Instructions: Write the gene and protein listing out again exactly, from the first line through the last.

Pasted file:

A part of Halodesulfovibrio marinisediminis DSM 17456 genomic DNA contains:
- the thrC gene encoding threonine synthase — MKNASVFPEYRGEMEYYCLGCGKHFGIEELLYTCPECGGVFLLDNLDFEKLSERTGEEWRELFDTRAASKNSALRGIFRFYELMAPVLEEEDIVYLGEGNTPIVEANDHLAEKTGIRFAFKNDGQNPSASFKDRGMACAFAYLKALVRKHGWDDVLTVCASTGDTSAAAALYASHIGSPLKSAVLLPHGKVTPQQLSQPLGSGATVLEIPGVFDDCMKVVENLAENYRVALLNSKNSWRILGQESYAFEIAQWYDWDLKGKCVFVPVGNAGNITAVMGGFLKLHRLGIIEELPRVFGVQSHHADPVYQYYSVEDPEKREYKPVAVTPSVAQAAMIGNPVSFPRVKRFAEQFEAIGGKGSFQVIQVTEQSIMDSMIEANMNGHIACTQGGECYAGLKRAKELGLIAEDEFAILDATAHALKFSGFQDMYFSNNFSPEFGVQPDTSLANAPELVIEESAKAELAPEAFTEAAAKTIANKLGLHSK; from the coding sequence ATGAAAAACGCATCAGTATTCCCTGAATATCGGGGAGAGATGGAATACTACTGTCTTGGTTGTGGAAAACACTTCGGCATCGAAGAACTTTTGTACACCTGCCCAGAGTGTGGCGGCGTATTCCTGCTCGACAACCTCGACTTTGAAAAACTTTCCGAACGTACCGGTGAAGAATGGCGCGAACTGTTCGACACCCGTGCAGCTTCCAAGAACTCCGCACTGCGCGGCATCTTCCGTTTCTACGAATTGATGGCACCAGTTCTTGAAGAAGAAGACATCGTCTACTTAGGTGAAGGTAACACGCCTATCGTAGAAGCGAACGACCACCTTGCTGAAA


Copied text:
A part of Halodesulfovibrio marinisediminis DSM 17456 genomic DNA contains:
- the thrC gene encoding threonine synthase — MKNASVFPEYRGEMEYYCLGCGKHFGIEELLYTCPECGGVFLLDNLDFEKLSERTGEEWRELFDTRAASKNSALRGIFRFYELMAPVLEEEDIVYLGEGNTPIVEANDHLAEKTGIRFAFKNDGQNPSASFKDRGMACAFAYLKALVRKHGWDDVLTVCASTGDTSAAAALYASHIGSPLKSAVLLPHGKVTPQQLSQPLGSGATVLEIPGVFDDCMKVVENLAENYRVALLNSKNSWRILGQESYAFEIAQWYDWDLKGKCVFVPVGNAGNITAVMGGFLKLHRLGIIEELPRVFGVQSHHADPVYQYYSVEDPEKREYKPVAVTPSVAQAAMIGNPVSFPRVKRFAEQFEAIGGKGSFQVIQVTEQSIMDSMIEANMNGHIACTQGGECYAGLKRAKELGLIAEDEFAILDATAHALKFSGFQDMYFSNNFSPEFGVQPDTSLANAPELVIEESAKAELAPEAFTEAAAKTIANKLGLHSK; from the coding sequence ATGAAAAACGCATCAGTATTCCCTGAATATCGGGGAGAGATGGAATACTACTGTCTTGGTTGTGGAAAACACTTCGGCATCGAAGAACTTTTGTACACCTGCCCAGAGTGTGGCGGCGTATTCCTGCTCGACAACCTCGACTTTGAAAAACTTTCCGAACGTACCGGTGAAGAATGGCGCGAACTGTTCGACACCCGTGCAGCTTCCAAGAACTCCGCACTGCGCGGCATCTTCCGTTTCTACGAATTGATGGCACCAGTTCTTGAAGAAGAAGACATCGTCTACTTAGGTGAAGGTAACACGCCTATCGTAGAAGCGAACGACCACCTTGCTGAAA